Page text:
A lot of preparation—and construction—goes into getting a city ready to host the Olympics. But what happens when the games are over and the structures built to hold the influx of visitors are left standing? Some cities find other uses for their new venues, while others leave them to simply take up space. Here are the fates of 10 such structures from Olympic Games past.
1. PANATHENAIC STADIUM
The Panathenaic Stadium hosted the first modern Olympic games in 1896, but the stadium itself is much older. The original racecourse at the site was built around the 6th century BCE, a limestone stadium was added around 330 BCE, and the structure was rebuilt in marble with a 50,000 seat capacity in 144 CE. The Panathenaic (pictured above) still holds the distinction of being the only stadium in the world made entirely of marble.
2. BERLIN'S OLYMPIC VILLAGE
Berlin built 145 buildings and the impressive Olympiastadion for the 1936 Olympics. The stadium has been renovated and is still in use. Parts of the Olympic Village were used as military barracks until 1992, when the Soviet army withdrew from the area and left it abandoned.
3. HELLINIKON OLYMPIC CANOE/KAYAK SLALOM CENTRE
Built for the 2004 Summer Olympics in Athens, this watercourse was left to become a dried out, overgrown pit. Other venues have been abandoned because of Greece’s poor economic state.
4. SARAJEVO OLYMPIC VILLAGE
The photo above shows what remains of a hotel built for the 1984 Winter Olympic Games in Sarajevo, the capital city of Bosnia and Herzegovina. The area was hit hard during the Bosnian War in the 1990s and many of its Olympic venues were left in ruins.
5. THE STADE OLYMPIQUE YVES-DU-MANOIR
Also known as the Stade Olympique de Colombes, this stadium was used as the main venue for the 1924 Summer Olympics in Paris and has since hosted football and rugby matches for French national teams.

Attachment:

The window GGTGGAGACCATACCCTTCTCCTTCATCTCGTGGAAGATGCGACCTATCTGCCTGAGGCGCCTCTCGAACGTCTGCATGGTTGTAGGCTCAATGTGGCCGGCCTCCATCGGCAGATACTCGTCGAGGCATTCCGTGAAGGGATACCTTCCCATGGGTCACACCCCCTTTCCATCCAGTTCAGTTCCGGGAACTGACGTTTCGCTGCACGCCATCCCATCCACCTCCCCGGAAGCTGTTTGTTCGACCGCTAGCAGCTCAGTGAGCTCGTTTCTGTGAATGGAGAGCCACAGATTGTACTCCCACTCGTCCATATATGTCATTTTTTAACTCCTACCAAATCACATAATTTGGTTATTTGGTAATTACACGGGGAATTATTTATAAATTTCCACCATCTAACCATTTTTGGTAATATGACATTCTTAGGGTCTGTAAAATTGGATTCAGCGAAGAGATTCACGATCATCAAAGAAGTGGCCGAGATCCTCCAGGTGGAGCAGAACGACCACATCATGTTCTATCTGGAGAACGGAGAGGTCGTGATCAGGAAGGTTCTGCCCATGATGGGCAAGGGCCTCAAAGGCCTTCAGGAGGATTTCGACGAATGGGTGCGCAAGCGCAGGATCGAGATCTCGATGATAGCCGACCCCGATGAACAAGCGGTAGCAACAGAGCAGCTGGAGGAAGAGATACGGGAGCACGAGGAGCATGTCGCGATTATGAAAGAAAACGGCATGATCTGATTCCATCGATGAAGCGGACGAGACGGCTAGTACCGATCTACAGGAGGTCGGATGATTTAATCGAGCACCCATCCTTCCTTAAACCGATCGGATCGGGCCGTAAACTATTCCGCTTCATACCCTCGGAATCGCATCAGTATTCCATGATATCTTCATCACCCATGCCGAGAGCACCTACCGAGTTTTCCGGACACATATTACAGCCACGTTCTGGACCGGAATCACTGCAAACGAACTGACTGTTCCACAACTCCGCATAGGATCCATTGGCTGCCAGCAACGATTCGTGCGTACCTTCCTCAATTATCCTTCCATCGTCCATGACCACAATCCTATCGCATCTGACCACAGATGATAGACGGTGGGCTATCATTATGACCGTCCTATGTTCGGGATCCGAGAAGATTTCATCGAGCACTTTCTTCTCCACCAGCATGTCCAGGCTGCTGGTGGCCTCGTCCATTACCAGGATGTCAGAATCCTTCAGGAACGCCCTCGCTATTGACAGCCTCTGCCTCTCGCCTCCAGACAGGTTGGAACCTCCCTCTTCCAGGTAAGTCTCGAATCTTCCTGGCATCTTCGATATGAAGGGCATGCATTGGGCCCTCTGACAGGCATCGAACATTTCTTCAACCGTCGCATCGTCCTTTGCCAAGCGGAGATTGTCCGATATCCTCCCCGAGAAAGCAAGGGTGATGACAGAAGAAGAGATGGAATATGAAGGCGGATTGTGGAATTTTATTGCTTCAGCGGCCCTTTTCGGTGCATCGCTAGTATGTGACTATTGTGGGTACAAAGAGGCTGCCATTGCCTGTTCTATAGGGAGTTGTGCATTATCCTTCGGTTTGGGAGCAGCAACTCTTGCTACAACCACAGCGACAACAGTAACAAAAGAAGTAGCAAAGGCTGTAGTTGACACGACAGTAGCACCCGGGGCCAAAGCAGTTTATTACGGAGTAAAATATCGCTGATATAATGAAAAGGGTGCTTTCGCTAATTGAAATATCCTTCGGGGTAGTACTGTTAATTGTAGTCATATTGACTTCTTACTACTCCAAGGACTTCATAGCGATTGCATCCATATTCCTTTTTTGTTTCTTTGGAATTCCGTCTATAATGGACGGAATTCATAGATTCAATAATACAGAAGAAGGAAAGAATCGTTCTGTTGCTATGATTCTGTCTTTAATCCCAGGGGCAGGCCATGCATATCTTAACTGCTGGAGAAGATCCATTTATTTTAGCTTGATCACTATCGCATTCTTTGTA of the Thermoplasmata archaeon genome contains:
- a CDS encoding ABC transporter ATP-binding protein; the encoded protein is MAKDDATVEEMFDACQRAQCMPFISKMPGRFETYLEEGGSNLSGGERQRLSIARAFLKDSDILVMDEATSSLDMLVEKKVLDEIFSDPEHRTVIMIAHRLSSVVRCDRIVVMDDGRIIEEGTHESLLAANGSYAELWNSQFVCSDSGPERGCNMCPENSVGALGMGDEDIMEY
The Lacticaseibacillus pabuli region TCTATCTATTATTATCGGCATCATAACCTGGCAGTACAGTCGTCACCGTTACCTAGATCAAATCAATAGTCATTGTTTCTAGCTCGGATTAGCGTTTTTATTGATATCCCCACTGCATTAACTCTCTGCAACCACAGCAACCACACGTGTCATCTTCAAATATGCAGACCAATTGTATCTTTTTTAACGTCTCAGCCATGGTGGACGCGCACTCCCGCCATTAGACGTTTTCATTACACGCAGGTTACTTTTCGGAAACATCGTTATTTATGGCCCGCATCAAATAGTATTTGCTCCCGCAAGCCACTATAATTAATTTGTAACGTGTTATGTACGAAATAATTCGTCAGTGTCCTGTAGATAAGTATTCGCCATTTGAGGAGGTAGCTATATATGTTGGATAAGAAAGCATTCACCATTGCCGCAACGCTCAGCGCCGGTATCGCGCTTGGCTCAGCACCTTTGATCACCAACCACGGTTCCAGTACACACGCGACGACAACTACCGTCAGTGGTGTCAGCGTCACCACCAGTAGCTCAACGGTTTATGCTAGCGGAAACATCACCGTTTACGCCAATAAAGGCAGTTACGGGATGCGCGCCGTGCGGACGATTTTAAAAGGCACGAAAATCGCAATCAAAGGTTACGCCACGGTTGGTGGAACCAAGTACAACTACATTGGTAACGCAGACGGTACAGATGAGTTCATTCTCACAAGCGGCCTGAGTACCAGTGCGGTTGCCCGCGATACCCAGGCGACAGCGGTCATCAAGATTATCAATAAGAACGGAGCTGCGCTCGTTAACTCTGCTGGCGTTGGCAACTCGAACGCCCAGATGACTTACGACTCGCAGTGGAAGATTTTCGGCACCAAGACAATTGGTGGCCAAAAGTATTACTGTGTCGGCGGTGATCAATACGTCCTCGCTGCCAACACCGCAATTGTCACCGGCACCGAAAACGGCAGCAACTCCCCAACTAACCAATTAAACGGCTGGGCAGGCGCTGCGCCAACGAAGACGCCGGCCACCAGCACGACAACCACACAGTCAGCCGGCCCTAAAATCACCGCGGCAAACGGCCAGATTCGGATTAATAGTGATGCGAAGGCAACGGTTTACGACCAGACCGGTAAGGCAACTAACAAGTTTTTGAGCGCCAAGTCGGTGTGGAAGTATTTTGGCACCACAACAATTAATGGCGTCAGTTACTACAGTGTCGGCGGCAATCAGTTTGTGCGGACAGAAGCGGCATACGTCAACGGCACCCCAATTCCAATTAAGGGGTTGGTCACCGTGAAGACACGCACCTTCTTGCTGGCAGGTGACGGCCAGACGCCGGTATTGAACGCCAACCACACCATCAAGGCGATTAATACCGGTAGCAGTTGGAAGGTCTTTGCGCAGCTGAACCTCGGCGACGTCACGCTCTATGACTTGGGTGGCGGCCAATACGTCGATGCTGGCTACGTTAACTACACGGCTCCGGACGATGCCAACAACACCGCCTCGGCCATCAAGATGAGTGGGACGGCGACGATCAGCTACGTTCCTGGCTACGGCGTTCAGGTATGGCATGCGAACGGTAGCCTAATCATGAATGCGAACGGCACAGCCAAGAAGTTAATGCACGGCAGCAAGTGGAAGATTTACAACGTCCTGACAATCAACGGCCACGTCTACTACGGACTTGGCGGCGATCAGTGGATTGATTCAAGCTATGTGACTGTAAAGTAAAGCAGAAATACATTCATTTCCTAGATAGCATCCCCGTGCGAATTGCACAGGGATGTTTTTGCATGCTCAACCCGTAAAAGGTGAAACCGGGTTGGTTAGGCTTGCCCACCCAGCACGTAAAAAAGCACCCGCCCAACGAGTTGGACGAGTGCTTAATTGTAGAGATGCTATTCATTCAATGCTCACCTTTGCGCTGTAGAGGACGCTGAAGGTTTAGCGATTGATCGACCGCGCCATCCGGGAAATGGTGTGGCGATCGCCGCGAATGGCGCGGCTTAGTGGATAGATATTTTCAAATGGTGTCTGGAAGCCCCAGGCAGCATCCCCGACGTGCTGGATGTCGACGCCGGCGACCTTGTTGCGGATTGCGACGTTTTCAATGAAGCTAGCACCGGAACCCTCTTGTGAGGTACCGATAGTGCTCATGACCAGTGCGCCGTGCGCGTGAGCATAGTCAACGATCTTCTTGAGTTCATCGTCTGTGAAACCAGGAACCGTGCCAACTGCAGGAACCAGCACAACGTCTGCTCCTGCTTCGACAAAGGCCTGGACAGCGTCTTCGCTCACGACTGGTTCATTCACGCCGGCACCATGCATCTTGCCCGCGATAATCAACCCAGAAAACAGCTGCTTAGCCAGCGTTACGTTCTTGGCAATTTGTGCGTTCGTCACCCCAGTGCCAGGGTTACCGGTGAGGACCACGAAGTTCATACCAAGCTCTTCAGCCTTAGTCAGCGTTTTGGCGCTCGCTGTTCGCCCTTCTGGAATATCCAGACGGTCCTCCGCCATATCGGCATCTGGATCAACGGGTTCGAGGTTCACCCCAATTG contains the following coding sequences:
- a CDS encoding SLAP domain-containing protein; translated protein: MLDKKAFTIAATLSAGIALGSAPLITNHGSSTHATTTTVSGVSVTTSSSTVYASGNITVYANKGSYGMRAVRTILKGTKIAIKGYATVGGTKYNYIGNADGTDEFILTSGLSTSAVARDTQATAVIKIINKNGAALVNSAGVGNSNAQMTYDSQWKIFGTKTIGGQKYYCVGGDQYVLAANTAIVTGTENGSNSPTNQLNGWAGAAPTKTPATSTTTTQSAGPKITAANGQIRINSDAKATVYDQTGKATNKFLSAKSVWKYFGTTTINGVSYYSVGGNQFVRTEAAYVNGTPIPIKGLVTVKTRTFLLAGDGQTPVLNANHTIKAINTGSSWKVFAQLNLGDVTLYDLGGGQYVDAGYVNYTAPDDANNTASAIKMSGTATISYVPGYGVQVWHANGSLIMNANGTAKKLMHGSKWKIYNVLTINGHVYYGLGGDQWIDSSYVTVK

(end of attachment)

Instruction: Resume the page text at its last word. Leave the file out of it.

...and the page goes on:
6. OLYMPIC STADIUM AMSTERDAM
Following the 1928 Summer Olympics, Amsterdam's Olympic Stadium was used for several sporting events—from soccer to motorcycle racing. It received major renovations in 1996, and still regularly hosts sporting events.
7. CENTENNIAL OLYMPIC STADIUM
Shortly after the 1996 Summer Olympic Games in Atlanta, Centennial Olympic Stadium received a facelift and, in 1997, became Turner Field, the home of the Atlanta Braves. The renovation took seven months and required the removal of approximately 35,000 seats.
8. NIPPON BUDOKAN
Built to house martial arts events for the 1964 Summer Olympics in Tokyo, the Nippon Budokan has gone on to become a legendary concert venue and a mandatory stop for anyone who's anyone in rock 'n' roll. Several bands have released live concert albums and performances that were taped inside the iconic space, turning the "Live at Budokan" tag into a badge of honor.
9. MONTREAL OLYMPIC STADIUM
The largest venue in Canada in terms of seating capacity, Montreal Olympic Stadium was home to the Montreal Expos until they moved in 2004. Now it’s used as a multipurpose venue for all sorts of events, sports included.
10. ANTWERP'S OLYMPISCH STADION
Built as the main venue for the 1920 Summer Olympics in Antwerp, this stadium has seen a decrease in seating capacity over the decades. It is now home to the KFCO Beerschot Wilrijk football club.
All images via Getty Images unless otherwise noted.